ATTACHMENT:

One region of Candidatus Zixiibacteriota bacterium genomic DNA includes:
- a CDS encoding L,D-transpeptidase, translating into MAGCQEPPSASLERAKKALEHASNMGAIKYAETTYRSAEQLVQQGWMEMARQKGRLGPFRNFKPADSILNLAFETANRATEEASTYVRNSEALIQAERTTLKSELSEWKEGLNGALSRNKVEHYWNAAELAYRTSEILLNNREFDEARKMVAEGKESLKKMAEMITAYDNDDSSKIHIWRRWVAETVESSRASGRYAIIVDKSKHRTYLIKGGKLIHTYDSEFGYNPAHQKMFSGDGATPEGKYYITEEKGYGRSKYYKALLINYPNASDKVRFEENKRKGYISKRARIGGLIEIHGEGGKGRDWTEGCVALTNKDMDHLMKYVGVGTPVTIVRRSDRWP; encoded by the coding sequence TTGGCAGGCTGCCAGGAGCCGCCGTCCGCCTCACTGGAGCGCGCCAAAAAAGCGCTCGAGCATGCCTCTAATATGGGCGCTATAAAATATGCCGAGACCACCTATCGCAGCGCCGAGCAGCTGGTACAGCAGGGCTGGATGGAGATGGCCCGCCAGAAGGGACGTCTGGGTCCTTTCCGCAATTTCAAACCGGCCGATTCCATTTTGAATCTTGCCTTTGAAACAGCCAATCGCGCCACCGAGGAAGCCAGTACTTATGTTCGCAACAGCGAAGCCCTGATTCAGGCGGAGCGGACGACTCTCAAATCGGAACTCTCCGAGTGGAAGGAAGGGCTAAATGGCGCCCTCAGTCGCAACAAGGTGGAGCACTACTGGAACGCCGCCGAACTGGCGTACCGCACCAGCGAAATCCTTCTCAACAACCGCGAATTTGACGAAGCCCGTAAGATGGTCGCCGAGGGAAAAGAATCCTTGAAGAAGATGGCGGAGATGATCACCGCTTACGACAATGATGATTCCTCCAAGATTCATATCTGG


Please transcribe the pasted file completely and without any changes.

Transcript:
One region of Candidatus Zixiibacteriota bacterium genomic DNA includes:
- a CDS encoding L,D-transpeptidase, translating into MAGCQEPPSASLERAKKALEHASNMGAIKYAETTYRSAEQLVQQGWMEMARQKGRLGPFRNFKPADSILNLAFETANRATEEASTYVRNSEALIQAERTTLKSELSEWKEGLNGALSRNKVEHYWNAAELAYRTSEILLNNREFDEARKMVAEGKESLKKMAEMITAYDNDDSSKIHIWRRWVAETVESSRASGRYAIIVDKSKHRTYLIKGGKLIHTYDSEFGYNPAHQKMFSGDGATPEGKYYITEEKGYGRSKYYKALLINYPNASDKVRFEENKRKGYISKRARIGGLIEIHGEGGKGRDWTEGCVALTNKDMDHLMKYVGVGTPVTIVRRSDRWP; encoded by the coding sequence TTGGCAGGCTGCCAGGAGCCGCCGTCCGCCTCACTGGAGCGCGCCAAAAAAGCGCTCGAGCATGCCTCTAATATGGGCGCTATAAAATATGCCGAGACCACCTATCGCAGCGCCGAGCAGCTGGTACAGCAGGGCTGGATGGAGATGGCCCGCCAGAAGGGACGTCTGGGTCCTTTCCGCAATTTCAAACCGGCCGATTCCATTTTGAATCTTGCCTTTGAAACAGCCAATCGCGCCACCGAGGAAGCCAGTACTTATGTTCGCAACAGCGAAGCCCTGATTCAGGCGGAGCGGACGACTCTCAAATCGGAACTCTCCGAGTGGAAGGAAGGGCTAAATGGCGCCCTCAGTCGCAACAAGGTGGAGCACTACTGGAACGCCGCCGAACTGGCGTACCGCACCAGCGAAATCCTTCTCAACAACCGCGAATTTGACGAAGCCCGTAAGATGGTCGCCGAGGGAAAAGAATCCTTGAAGAAGATGGCGGAGATGATCACCGCTTACGACAATGATGATTCCTCCAAGATTCATATCTGG